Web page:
Sebunsu Kôdo – Seventh Code (Kiyoshi Kurosawa)
A young Japanese girl (Atsuko Maeda) follows the man of her dreams (who doesn’t even remember meeting her) to Vladivostok. Despite finding out that he’s involved with the Russian mafia, the girl decides to stay in the foreign country and pursue her romantic quest with the help of two Chinese restaurant owners. As we follow her struggle to adapt to her new situation, we also gradually understand that there’s probably more to the story.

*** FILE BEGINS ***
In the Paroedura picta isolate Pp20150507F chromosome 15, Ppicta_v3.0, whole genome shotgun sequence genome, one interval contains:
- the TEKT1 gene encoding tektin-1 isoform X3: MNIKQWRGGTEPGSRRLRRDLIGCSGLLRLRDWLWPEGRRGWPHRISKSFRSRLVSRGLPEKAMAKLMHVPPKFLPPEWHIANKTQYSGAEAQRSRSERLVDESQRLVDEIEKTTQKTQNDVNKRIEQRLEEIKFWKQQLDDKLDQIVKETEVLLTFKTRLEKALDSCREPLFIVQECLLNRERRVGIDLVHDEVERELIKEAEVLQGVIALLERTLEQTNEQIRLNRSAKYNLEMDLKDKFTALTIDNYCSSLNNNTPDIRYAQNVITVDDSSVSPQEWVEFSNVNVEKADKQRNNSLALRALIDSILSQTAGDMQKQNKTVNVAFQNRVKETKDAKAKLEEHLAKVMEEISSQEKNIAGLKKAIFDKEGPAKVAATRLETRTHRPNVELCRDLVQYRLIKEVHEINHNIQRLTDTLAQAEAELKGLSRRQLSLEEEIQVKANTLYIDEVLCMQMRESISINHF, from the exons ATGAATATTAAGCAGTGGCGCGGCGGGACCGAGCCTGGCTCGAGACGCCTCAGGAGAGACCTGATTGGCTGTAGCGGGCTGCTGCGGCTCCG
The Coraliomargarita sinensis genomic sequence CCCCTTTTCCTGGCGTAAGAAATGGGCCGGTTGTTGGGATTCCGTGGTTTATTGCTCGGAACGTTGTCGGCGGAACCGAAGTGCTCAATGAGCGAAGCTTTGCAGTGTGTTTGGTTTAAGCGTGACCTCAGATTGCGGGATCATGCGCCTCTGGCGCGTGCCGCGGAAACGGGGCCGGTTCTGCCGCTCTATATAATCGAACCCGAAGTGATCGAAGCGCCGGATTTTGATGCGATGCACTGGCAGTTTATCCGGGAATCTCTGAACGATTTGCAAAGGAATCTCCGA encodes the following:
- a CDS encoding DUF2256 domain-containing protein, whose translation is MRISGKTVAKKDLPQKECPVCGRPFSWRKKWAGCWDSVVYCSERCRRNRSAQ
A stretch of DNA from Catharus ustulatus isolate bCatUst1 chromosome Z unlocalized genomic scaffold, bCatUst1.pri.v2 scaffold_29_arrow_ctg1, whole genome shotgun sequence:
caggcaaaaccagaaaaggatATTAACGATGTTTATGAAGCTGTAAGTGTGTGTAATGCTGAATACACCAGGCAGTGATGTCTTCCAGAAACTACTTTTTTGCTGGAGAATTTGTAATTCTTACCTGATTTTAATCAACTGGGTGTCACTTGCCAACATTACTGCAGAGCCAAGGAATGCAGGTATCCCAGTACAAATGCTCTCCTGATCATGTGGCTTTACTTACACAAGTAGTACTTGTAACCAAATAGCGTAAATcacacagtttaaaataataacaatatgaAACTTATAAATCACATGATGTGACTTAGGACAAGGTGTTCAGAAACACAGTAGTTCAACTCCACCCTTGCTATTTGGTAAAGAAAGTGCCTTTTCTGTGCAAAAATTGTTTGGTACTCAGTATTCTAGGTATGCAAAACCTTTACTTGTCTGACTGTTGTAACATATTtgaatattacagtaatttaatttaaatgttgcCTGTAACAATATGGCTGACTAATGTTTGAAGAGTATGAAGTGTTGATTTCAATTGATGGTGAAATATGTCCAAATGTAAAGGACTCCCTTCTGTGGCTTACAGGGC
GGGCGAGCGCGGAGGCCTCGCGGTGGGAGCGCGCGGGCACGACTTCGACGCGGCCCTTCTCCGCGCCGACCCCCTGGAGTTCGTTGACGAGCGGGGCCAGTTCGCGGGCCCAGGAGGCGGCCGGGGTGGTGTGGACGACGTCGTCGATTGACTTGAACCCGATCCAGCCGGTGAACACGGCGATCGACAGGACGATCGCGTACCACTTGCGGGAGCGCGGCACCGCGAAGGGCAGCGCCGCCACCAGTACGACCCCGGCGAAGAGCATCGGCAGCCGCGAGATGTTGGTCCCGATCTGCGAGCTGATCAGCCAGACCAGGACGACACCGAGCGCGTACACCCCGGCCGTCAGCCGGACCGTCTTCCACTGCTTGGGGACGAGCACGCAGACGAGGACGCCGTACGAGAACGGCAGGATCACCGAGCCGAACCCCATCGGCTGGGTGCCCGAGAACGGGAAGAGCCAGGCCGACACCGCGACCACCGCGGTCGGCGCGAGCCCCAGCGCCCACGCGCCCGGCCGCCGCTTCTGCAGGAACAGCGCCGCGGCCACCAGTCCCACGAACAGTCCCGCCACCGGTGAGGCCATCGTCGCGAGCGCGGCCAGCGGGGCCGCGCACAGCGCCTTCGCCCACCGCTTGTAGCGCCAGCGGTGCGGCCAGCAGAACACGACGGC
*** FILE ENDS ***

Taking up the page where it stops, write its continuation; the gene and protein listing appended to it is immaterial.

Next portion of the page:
Kiyoshi Kurosawa’s film, winner of the best direction prize here at the festival, is a tight little thriller (only 60 minutes long) that manages to build a world of intrigue in the otherwise bleak setting of crime-ridden urban Russia. It starts almost as a romantic comedy and evolves into something much darker, which not only entertains with its twists and turns, but also gives a very clear and moving image of the world of immigration in Eastern Europe. Each character, alien in a country that is not their own, is looking for something better: a fairy-tale romance, economic stability, even just the chance to matter, not to spend a meaningless life. And while the lead character’s journey is destined to be intricate and doomed, the most interesting parts of the movie are probably the secondary characters. Their narrative summarizes the essence of the movie: they want more, they want (to use an expression from the movie) “power,” an influence which is not necessarily economic or political, but just the power to decide what to make of their own lives, even if that means being uprooted from everything they’ve known and diving into the utterly unknown.